The other day our computer went kafluey. In order to “fix” it, I ended up installing the latest version of IE. Blah! Now things look weird. I mean, even on my own website (SRAJD) I can’t see any pictures on the sponsor page. ARGH! Now I have to think about using a different software to create that page or it’s only a matter of time before I hear this complaint from others. Hmph!

And… I do a couple people’s websites, aside from my own, and I’m running into an issue that’s REALLY pissing me off (pardon). When I correct or update a page, I still see the old version. Yes, this is after I’ve cleaned my cache, etc. This makes it very hard to work on the page… know what I mean? Double argh!


LOSING THINGS

How is it that over the last few years I’ve purchased about 10 texture punches and can’t find one single one in my apartment? Where the heck did I put them? Wow, this is really annoying.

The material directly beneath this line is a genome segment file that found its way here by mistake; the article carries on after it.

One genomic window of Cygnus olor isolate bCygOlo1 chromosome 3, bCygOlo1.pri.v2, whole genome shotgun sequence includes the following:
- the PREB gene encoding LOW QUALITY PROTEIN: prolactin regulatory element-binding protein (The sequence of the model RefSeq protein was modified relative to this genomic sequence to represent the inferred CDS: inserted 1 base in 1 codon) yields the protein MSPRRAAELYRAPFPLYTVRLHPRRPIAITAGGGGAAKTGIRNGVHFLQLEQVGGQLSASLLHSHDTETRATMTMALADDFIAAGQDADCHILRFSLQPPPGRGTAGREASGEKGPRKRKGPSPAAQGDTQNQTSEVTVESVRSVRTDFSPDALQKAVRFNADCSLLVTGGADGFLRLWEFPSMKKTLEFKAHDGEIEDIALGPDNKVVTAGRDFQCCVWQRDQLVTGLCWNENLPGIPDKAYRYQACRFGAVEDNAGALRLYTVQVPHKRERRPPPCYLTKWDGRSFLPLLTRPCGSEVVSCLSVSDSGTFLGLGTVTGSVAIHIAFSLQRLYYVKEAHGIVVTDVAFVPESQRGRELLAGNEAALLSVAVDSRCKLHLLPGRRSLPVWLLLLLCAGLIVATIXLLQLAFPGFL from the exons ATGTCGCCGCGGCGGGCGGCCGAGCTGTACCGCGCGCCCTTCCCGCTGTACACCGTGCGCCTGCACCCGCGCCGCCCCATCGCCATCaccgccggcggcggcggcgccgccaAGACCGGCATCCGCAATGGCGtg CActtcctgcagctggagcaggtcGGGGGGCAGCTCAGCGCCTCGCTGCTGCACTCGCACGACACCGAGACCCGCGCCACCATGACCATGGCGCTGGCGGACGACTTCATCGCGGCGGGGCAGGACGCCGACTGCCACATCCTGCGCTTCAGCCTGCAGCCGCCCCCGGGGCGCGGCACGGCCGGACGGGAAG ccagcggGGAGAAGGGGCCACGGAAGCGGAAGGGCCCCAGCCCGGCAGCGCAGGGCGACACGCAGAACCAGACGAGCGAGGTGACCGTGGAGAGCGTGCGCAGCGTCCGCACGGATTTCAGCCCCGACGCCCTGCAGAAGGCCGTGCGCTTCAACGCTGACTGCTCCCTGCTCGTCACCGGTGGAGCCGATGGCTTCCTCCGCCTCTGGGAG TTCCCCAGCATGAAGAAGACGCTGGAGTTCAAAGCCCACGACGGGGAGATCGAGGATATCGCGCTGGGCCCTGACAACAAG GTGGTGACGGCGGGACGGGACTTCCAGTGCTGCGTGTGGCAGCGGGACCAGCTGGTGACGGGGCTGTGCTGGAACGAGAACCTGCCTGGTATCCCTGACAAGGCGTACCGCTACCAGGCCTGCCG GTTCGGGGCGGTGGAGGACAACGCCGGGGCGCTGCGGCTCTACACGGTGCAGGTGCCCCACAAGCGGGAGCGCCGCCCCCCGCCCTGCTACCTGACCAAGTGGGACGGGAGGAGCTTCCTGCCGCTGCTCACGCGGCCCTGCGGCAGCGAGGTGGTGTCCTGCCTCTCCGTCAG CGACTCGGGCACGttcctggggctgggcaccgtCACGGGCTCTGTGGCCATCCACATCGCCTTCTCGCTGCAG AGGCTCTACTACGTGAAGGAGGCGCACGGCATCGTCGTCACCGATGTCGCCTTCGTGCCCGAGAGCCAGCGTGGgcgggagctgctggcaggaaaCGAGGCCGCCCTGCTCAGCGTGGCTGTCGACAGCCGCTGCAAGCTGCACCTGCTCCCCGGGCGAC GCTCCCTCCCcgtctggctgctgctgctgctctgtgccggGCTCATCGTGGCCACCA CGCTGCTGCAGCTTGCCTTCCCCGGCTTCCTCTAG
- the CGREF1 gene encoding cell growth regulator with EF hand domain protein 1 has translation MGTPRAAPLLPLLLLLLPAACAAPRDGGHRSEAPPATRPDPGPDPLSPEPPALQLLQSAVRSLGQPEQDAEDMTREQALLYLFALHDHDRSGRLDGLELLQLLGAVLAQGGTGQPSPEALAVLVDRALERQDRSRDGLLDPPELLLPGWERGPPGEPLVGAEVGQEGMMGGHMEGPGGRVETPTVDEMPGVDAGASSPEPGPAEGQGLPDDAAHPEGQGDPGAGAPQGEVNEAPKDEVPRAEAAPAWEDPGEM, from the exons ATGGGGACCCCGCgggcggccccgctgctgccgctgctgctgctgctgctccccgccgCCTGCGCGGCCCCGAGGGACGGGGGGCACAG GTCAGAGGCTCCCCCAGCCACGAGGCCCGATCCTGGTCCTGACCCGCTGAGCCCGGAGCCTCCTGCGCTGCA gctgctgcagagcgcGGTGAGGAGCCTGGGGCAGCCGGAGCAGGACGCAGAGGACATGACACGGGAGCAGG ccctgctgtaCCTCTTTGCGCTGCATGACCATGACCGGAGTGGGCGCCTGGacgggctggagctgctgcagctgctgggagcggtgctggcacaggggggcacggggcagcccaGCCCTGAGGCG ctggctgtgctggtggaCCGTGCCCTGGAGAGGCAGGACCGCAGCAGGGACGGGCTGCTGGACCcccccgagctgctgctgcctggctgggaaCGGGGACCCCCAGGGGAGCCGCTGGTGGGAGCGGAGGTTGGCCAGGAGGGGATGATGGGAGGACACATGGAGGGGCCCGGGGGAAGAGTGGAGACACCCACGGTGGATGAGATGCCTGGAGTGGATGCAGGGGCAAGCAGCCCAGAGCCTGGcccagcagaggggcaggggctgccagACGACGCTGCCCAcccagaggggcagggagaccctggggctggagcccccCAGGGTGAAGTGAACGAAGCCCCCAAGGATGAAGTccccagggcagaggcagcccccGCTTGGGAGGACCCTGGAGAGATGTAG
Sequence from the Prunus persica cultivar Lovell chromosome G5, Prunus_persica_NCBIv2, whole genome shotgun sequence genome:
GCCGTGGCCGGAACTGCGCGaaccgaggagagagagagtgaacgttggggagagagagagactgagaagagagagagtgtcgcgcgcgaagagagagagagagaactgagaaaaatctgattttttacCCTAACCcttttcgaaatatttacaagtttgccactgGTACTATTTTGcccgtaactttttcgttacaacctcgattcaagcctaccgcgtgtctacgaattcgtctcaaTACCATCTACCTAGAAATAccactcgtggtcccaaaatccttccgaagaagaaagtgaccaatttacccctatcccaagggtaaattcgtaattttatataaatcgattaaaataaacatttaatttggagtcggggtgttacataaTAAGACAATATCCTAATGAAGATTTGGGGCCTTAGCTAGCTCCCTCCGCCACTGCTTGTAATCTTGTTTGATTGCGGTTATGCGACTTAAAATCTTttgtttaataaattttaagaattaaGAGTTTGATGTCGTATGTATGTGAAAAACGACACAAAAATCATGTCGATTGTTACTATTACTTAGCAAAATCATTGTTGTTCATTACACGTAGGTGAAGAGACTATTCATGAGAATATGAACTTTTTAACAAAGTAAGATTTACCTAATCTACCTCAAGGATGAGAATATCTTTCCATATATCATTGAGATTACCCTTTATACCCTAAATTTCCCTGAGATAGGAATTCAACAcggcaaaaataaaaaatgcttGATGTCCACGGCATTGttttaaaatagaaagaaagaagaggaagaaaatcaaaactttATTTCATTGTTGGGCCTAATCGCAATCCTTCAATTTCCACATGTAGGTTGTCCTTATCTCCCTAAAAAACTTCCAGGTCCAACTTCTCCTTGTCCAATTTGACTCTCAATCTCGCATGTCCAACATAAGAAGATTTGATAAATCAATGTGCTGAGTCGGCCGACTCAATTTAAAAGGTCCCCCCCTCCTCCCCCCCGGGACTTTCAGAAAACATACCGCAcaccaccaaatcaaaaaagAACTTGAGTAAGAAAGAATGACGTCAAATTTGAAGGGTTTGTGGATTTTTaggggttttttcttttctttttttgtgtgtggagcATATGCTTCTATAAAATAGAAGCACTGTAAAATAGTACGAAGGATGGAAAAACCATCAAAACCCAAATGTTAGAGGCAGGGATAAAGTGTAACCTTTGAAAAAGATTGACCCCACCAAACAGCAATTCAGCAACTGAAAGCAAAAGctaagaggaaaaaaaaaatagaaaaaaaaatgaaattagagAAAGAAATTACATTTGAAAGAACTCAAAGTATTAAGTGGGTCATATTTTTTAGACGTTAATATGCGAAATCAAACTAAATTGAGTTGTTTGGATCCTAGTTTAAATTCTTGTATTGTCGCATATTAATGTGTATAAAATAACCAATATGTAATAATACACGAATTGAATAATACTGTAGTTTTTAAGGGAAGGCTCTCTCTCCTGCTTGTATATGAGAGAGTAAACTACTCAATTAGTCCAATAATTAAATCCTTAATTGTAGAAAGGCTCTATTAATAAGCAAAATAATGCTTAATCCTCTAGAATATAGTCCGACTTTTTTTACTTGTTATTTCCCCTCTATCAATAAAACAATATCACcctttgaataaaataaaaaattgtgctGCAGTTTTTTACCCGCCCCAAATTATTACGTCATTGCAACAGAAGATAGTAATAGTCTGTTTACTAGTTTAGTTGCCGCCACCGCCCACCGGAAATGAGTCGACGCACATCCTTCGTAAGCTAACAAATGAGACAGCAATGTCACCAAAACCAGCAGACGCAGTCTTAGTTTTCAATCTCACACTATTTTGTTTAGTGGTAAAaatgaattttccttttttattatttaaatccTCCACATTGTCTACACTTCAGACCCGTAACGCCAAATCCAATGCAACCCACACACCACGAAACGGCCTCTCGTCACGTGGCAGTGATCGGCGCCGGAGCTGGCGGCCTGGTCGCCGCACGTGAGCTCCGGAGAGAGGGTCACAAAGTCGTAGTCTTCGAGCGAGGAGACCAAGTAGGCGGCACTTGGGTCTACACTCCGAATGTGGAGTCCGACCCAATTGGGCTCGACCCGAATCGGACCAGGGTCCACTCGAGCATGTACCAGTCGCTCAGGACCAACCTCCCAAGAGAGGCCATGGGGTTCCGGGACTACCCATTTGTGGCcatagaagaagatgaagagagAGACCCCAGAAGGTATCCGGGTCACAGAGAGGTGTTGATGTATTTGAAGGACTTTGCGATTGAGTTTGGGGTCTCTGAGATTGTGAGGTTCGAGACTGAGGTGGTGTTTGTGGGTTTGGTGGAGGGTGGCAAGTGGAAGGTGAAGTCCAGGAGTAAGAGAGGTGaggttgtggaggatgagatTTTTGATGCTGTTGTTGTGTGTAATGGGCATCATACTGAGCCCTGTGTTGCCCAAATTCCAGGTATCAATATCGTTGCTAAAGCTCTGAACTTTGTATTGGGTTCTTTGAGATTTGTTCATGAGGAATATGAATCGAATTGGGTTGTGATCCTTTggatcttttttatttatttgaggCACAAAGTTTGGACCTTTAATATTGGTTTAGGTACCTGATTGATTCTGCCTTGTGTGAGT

THANKS

Gaffer Girls!... for the nice comment on my earrings. BTW, one of the things I love most about your blog is how wonderfully colorful it is.

Renee, don’t worry. The powder probably won’t happen again. It was our own fault. This is what bronze clay looks like when it’s not sintered. I’m using a different (very different) firing schedule now and things are going along swimmingly (well, for firing anyway… ha ha ha!).

TTYAL!

2 comments:

  1. love the leafy patina. wish patina were more predictable...guess i should have paid more attention in chem. thanks, too, for the referral to Hadar's inlay technique. cool stuff.

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  2. What a richly informative blog post that was Laura and wow I love love that first leafy bronze link you showed...gorgeous!!